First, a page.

So far so good…
As I have swiftly learnt, doing zebra research in Africa is no picnic. However, I have also come to realize that despite the challenges there is nowhere better I could have chosen to do my Masters dissertation.
I arrived in the Chobe Enclave four weeks ago with big plans. After months of lectures and careful planning at Bristol University, I was finally on my way to starting my research project. In true African style, it didn’t take long for these plans to be turned upside down and inside out. Thankfully, in choosing Wildlife ACT I had also chosen to be part of a team of dedicated staff and students that provided the support I needed to embark on a new and improved project.
The focus of my research is the Chobe National Park’s Savuti zebra population. This population is known to migrate from the grasslands of the Mababe Depression and Savuti Marsh up to the floodplains associated with the Chobe River and Linyanti Swamps. Unfortunately, the number of zebra arriving in the Chobe Enclave for the duration of the dry season has dwindled significantly to a historical low of roughly 8,000 individuals.
The main aim of the study is to investigate the reasons behind such a decrease in this zebra population. This involves establishing their current distribution throughout the months of June and July and determining their use of habitats in the area. The whole team is involved in conducting herbivore transects and opportunistic sightings of the zebra whilst we are out and about. Maps will be created using distributional data for cattle posts, settlements, fences and roads to identify possible barriers to their migratory movements. Finally, information on the historical distribution of this population is being collected through interviews with key informants, including professional hunters and community members of nearby villages.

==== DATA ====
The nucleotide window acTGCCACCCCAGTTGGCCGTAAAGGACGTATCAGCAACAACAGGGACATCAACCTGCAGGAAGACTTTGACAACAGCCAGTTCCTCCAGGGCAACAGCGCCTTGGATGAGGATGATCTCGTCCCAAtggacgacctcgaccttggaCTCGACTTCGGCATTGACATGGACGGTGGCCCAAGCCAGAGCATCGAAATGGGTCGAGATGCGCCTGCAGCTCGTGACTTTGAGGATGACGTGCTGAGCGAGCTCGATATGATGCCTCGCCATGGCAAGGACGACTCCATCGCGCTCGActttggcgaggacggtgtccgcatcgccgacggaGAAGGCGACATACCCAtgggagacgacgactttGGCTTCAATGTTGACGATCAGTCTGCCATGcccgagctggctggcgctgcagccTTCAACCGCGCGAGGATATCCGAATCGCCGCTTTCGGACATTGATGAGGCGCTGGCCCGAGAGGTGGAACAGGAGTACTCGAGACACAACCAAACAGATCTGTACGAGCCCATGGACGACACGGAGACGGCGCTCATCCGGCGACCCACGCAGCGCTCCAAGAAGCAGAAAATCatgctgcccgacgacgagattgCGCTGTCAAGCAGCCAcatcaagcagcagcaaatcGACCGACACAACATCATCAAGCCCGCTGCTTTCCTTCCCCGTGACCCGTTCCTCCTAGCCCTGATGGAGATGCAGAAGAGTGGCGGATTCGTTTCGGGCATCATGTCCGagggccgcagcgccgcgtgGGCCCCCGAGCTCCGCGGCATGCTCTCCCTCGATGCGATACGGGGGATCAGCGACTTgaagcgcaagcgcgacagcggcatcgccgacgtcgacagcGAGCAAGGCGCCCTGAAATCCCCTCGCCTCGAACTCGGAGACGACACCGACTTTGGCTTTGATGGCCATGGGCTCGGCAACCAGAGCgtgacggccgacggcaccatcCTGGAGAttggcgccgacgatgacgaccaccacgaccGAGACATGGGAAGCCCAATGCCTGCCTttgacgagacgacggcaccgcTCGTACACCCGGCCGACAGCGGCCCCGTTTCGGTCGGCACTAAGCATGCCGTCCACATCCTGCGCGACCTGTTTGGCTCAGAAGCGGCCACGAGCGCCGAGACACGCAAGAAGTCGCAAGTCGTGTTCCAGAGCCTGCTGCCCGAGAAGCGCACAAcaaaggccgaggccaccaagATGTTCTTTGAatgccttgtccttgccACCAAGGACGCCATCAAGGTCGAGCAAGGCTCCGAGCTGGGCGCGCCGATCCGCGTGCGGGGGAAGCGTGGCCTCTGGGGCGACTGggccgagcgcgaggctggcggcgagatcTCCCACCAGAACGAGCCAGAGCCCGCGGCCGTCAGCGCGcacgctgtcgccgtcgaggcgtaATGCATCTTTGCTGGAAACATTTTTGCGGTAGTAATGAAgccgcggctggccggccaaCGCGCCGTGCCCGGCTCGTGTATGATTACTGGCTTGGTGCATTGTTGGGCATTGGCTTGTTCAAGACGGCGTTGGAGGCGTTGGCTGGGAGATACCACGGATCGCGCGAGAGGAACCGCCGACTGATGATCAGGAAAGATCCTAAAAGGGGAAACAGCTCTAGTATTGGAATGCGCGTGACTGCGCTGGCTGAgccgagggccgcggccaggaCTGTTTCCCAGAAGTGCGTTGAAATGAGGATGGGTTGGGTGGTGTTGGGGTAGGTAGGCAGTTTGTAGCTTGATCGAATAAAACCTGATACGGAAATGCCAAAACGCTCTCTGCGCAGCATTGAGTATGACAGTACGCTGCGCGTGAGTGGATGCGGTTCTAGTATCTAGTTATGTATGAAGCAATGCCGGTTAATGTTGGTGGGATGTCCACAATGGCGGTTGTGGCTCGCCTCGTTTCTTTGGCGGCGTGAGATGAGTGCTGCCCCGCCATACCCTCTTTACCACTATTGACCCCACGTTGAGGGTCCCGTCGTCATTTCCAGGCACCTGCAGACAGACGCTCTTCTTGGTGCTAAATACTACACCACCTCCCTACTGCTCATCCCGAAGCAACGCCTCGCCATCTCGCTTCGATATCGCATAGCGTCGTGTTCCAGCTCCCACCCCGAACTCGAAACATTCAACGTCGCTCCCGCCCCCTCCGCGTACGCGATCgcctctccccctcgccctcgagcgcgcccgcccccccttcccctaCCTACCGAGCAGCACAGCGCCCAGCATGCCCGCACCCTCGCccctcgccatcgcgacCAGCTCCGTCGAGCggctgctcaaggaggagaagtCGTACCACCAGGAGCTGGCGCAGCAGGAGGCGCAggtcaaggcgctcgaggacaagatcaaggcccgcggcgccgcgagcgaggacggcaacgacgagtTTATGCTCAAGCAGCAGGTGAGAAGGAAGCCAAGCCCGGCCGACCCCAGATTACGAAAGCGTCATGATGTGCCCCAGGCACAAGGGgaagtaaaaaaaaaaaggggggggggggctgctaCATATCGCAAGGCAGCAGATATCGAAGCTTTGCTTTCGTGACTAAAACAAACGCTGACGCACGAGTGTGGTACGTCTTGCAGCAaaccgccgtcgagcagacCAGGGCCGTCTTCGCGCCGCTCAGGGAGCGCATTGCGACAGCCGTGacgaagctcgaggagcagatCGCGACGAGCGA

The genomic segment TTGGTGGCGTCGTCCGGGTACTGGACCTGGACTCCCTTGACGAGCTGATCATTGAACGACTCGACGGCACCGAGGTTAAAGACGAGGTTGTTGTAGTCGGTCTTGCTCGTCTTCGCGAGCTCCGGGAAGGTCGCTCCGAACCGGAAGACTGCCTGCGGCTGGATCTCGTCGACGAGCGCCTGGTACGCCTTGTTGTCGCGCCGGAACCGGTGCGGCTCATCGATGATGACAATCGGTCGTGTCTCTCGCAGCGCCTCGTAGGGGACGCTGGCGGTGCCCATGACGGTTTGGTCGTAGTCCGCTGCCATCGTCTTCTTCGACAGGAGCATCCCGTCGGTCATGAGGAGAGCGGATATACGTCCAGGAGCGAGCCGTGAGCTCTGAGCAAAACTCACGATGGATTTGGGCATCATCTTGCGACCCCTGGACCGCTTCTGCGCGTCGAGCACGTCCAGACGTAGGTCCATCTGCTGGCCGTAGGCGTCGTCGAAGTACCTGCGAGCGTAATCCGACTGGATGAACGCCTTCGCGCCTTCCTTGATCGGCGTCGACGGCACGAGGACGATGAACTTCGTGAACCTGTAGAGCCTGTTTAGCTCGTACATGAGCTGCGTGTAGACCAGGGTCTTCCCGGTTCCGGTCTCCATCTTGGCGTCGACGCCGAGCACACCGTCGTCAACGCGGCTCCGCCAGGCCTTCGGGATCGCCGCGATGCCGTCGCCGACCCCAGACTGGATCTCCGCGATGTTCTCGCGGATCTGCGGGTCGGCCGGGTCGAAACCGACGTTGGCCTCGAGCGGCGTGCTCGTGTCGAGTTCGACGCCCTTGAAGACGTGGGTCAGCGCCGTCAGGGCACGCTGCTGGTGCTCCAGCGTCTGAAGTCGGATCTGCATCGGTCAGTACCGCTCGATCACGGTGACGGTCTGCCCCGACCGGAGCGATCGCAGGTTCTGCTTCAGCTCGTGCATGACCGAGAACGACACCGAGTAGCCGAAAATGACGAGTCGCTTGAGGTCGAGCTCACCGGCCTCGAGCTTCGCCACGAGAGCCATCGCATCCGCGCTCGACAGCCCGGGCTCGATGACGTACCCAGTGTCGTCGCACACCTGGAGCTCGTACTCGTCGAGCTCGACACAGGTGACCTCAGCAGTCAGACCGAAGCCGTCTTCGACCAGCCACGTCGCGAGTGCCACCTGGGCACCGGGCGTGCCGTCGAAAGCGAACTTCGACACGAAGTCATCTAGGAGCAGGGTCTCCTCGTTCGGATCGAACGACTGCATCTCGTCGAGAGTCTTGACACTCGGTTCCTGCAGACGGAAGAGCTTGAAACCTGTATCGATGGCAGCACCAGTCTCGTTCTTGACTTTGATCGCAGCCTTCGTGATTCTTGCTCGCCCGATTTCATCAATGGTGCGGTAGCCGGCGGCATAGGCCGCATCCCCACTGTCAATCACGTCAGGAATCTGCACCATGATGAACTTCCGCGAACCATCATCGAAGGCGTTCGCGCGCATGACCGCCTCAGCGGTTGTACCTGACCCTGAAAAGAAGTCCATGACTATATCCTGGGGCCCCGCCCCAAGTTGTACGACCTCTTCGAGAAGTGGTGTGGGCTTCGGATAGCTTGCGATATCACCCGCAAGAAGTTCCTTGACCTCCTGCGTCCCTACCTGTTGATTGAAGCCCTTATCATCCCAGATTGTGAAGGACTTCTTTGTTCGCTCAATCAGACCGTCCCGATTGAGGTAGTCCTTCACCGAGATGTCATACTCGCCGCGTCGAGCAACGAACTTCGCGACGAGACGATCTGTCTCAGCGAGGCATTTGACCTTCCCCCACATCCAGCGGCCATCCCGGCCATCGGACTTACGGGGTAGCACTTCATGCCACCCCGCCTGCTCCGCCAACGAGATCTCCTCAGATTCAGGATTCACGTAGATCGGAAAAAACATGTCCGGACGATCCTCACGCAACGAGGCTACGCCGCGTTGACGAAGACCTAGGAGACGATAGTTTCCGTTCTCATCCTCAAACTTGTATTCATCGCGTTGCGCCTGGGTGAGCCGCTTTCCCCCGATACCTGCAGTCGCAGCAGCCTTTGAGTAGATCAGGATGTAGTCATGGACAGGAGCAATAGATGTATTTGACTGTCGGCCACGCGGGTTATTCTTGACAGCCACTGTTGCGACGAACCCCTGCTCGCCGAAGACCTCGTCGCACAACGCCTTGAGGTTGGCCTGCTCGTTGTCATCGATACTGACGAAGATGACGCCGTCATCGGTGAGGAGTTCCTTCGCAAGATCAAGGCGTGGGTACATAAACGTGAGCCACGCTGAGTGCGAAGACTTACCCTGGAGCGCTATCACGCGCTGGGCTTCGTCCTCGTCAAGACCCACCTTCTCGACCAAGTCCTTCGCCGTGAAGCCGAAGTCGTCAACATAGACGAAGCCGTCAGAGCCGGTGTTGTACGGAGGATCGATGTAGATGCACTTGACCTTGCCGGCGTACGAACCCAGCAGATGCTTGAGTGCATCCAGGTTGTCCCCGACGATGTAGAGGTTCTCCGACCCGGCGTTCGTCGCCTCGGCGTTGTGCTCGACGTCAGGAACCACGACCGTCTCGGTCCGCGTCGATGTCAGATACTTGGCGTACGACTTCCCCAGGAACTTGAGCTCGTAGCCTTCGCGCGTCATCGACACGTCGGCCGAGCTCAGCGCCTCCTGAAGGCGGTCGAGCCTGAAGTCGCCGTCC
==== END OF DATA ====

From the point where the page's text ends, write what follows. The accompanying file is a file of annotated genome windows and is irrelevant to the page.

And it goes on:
Hopefully, the final report will shed some light on the causes of the zebra decline. The Chobe Enclave is considered an essential dry season habitat for these animals and it needs to be maintained to ensure the stability and productivity of this population. As the area becomes more developed, people and wildlife will battle for access to space, water and resources, therefore, it is vital that these key dry season habitats are identified and highlighted so that future land use plans can take the movement of these zebra into consideration.
There is a long road ahead and this is Africa! But with the help of everyone here and a lot of hard work this research will be contributing to change.
Written by Josie Hosker
Photographs by Robyn Hartley